Assays of the circulating immune cells, inflammatory cytokines (interleukin-6 and tumor necrosis factor-alpha), as well as plasma immunoglobulin G (IgG) in healthy volunteers, were used to investigate the relationship between personal biochemistry and well-being.
The analysis of humoral and cellular immune markers in healthy volunteers who reported no physical symptoms of disease, suggests that the “feel-good factor” may positively affect the strength of an individual’s immune system and their ability to keep illness at bay. The research saw no significant difference between men and women.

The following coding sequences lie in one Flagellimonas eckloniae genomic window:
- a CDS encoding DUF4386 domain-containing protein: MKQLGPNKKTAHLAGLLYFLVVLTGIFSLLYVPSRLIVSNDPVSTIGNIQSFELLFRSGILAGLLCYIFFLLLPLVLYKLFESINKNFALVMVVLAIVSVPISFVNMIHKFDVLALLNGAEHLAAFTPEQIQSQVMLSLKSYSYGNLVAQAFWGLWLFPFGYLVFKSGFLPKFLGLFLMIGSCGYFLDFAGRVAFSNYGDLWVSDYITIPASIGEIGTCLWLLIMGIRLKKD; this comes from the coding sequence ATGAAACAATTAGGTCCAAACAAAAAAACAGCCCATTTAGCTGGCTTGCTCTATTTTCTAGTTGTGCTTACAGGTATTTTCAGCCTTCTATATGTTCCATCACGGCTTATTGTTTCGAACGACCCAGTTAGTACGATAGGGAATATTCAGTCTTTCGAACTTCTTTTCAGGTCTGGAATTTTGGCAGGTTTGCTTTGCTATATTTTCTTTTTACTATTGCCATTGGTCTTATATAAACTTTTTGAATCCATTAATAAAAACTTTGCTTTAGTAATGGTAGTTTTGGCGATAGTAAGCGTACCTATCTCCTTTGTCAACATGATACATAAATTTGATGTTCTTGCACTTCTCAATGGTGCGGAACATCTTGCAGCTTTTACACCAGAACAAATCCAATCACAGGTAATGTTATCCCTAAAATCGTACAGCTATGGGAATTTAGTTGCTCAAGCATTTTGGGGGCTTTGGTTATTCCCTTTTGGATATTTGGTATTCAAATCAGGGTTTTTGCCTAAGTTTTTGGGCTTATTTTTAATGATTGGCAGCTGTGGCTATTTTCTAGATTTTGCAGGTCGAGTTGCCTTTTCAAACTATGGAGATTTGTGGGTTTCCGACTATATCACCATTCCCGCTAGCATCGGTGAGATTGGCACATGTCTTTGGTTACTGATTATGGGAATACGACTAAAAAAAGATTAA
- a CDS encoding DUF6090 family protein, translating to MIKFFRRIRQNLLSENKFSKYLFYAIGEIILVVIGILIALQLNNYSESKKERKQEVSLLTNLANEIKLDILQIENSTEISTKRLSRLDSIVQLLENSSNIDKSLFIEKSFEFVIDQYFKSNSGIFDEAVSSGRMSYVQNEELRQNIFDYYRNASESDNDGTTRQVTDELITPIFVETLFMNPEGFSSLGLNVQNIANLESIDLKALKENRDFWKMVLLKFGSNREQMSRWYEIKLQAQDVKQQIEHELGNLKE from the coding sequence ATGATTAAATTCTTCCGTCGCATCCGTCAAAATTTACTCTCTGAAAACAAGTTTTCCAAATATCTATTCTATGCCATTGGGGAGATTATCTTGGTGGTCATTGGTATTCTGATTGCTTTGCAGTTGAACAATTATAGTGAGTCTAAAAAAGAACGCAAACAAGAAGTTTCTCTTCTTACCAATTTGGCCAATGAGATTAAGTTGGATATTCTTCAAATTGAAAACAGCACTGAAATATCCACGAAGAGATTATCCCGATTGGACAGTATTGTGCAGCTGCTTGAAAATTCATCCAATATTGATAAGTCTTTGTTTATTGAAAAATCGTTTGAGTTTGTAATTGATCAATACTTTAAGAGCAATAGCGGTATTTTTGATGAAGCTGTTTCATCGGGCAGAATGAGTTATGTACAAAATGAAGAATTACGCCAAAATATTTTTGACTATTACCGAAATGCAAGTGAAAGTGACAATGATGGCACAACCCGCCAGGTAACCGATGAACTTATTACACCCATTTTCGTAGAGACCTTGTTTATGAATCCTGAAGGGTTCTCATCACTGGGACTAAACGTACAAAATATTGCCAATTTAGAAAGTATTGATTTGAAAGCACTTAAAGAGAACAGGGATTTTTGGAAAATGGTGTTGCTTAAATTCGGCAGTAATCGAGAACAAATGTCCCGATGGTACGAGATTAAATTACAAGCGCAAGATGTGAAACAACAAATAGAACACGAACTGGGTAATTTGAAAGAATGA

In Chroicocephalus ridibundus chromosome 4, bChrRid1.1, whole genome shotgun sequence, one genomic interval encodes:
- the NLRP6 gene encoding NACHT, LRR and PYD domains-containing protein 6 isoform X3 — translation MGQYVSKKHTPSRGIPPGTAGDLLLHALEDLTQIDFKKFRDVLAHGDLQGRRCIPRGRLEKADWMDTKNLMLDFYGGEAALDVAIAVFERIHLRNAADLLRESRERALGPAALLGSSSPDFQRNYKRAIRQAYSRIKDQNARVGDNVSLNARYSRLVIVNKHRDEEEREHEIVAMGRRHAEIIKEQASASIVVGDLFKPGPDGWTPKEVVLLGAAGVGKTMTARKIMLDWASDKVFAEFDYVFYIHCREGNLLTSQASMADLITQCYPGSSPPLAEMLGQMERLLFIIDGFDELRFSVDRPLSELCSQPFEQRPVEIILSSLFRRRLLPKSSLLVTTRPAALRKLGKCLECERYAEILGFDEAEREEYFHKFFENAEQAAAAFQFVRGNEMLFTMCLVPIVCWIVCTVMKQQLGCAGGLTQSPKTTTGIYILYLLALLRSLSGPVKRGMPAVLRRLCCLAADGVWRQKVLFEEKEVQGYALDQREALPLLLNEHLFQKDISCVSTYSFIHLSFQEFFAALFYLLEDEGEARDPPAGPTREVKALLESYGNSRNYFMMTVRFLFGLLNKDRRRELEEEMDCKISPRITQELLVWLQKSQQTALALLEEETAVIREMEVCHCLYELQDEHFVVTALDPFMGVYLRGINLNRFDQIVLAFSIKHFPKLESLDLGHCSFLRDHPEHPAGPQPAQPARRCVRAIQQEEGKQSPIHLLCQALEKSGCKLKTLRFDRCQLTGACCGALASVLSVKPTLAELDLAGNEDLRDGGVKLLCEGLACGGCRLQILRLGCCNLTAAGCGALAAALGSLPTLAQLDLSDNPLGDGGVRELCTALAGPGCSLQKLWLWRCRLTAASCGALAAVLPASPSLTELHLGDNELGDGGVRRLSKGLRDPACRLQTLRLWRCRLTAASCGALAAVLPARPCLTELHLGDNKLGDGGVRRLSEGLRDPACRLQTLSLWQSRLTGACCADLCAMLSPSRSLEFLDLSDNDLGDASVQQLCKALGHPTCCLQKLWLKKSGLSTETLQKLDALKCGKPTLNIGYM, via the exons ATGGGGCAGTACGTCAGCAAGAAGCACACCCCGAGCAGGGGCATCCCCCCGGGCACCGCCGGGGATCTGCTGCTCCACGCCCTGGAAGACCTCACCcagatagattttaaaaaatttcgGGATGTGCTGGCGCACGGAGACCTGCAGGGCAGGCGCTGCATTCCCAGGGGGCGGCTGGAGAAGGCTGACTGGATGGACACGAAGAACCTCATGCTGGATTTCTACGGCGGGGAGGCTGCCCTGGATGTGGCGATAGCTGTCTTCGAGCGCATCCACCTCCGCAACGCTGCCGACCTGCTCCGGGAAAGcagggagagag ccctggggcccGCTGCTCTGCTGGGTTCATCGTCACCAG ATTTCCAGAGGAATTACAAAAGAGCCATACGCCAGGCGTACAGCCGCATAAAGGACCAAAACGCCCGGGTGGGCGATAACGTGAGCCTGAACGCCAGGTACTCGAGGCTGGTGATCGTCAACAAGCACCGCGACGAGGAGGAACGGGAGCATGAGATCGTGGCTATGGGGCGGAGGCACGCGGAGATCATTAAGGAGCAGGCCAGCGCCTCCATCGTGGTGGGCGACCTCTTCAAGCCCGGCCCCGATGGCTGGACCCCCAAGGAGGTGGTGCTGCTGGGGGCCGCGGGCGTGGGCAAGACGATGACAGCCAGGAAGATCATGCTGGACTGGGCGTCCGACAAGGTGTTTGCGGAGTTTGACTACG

- Is Self-Rated Health Associated with Blood Immune Markers in Healthy Individuals?
A. Nakata, M. Takahashi, Y. Otsuka, N. Swanson,
Int. J. Behavioral Med. 2010, 17.